Moore says the process is similar to that of educating children, though humans eventually grow up and become independent.

“Luckily for us, dogs never reach 18,” Moore said. “They’re like a two-year-old with superhuman powers.”

She uses tuning forks and an “energy adjuster” massager to relieve tension in dogs. At the end of the training, the owners should feel comfortable and confident with their pets.

Wilmette dog owner Nancy Sublette, one of Moore’s clients, said her family has a dachshund called Mr. Weiner who was overly energetic, prone to chewing up the family’s shoes.

“It was actually ruining our life,” she said. “[Mr. Weiner] was eating everything.”

After a year of attending puppy training sessions, Sublette said she’s more aware of dog psychology, and the chewing problems have stopped.

Moore said that with the right training, dogs can become almost human and are just fun to have around.

“You can take the biggest, baddest, meanest dog and you can restore harmony to him and the people,” she said.

Ami Moore Wows Radio Station WCRX

Local Dog Whisperer is Guest on WCRX’s Pet Talk

CHICAGO – A local dog coach’s Dog Boot Camp business got a boost after it was featured on WCRX’s Pet Talk, hosted by Antonia Zito.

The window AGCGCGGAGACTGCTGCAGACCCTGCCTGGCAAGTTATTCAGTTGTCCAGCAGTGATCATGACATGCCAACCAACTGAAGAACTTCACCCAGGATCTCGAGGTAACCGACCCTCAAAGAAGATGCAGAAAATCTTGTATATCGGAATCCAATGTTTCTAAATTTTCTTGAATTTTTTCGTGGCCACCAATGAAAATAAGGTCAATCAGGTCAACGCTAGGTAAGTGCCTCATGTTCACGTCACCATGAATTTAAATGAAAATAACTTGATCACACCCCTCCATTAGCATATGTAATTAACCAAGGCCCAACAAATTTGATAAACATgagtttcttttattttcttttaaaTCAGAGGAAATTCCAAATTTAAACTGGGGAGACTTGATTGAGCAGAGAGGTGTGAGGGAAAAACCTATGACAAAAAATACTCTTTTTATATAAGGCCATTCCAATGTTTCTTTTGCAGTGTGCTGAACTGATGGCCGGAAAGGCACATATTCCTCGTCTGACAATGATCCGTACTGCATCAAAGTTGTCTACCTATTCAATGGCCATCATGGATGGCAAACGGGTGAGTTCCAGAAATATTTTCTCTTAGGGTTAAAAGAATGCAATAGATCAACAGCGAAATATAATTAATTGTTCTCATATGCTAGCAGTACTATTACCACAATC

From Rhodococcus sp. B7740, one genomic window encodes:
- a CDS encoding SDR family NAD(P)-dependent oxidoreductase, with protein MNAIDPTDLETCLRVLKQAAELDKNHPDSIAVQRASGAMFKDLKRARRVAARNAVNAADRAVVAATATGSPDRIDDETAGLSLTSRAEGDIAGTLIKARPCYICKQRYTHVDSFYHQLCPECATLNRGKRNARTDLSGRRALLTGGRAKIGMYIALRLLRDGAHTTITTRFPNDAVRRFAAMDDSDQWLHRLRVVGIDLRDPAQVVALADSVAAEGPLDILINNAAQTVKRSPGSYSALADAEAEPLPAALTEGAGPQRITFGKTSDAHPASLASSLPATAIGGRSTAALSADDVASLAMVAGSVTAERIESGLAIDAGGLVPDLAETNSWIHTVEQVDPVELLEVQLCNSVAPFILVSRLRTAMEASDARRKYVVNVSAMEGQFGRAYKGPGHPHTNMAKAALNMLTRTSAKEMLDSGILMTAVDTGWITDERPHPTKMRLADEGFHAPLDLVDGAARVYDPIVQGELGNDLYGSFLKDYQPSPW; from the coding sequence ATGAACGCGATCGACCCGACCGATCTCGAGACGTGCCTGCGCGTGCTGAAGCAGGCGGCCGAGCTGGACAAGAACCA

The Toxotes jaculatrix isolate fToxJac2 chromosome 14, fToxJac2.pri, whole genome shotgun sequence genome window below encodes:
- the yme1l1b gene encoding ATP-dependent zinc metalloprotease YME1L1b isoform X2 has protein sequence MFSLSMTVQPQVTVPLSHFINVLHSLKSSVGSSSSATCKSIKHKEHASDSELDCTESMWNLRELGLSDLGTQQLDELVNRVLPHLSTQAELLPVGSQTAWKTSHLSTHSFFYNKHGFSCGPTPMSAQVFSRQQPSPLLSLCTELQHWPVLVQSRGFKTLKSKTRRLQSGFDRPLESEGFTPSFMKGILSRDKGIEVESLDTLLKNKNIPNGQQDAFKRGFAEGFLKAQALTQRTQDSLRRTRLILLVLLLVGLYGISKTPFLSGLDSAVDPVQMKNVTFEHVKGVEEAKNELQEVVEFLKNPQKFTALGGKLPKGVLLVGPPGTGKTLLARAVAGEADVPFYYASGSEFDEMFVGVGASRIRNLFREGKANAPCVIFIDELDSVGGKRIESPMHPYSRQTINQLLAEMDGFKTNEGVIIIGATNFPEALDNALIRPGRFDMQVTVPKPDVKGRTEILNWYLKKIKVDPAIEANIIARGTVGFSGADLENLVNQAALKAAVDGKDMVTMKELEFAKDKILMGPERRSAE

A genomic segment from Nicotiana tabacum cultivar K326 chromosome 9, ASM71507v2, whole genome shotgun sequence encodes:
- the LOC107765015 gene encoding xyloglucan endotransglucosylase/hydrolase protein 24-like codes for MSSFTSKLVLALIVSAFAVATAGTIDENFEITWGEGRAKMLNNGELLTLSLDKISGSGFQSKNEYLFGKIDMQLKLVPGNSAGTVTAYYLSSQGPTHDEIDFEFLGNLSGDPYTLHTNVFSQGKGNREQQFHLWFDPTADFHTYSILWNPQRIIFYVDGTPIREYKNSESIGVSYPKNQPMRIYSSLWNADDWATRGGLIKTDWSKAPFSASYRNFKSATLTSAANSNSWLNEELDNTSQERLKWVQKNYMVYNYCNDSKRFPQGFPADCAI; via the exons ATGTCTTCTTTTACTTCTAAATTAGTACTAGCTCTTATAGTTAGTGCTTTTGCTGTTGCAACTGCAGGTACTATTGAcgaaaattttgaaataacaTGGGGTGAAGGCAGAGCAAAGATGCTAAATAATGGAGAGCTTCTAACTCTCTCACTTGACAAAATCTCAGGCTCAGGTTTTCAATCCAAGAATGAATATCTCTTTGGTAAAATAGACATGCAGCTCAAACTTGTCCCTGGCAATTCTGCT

“I got an avalanche of Dog Boot Camp inquiries,” says a grateful Ami Moore.

Through the talk radio show, which airs every Saturday morning on WCRX and WCRX.net, Moore was able to promote her unique boot camp, a program which rehabilitates problem pets in a relatively short amount of time.

“We run boot camps that range in length from three days to 31 days,” Moore explains.

In most cases, the dog lives with the trainer during the entire boot camp period. The owner may visit the dog, but it isn’t mandatory. The dog boot camp is a fun-filled experience for the dog that entails education, exercise, field trips to the dog park, the dog beach and local forest preserves. “The dog boot camp dogs accompany us on our outings during the day; if we go to Starbucks-the dog goes to Starbucks. If we go hang out at a gallery opening-the dog attends with us.”

“The dog is kept in a whole pack manner so that the other dogs that are there help us reinforce the lessons of calmness, control and submission,” Moore continues. “In our method, the most submissive dog is rewarded first.”

Tools and techniques are used which relate to dogs on a psychological level, Moore says.
“The dog, as a species, has many reflexes and genetic programming which can be used to increase the ease of learning,” Moore says. “That is a trick which we have learned, and which we use in our program.”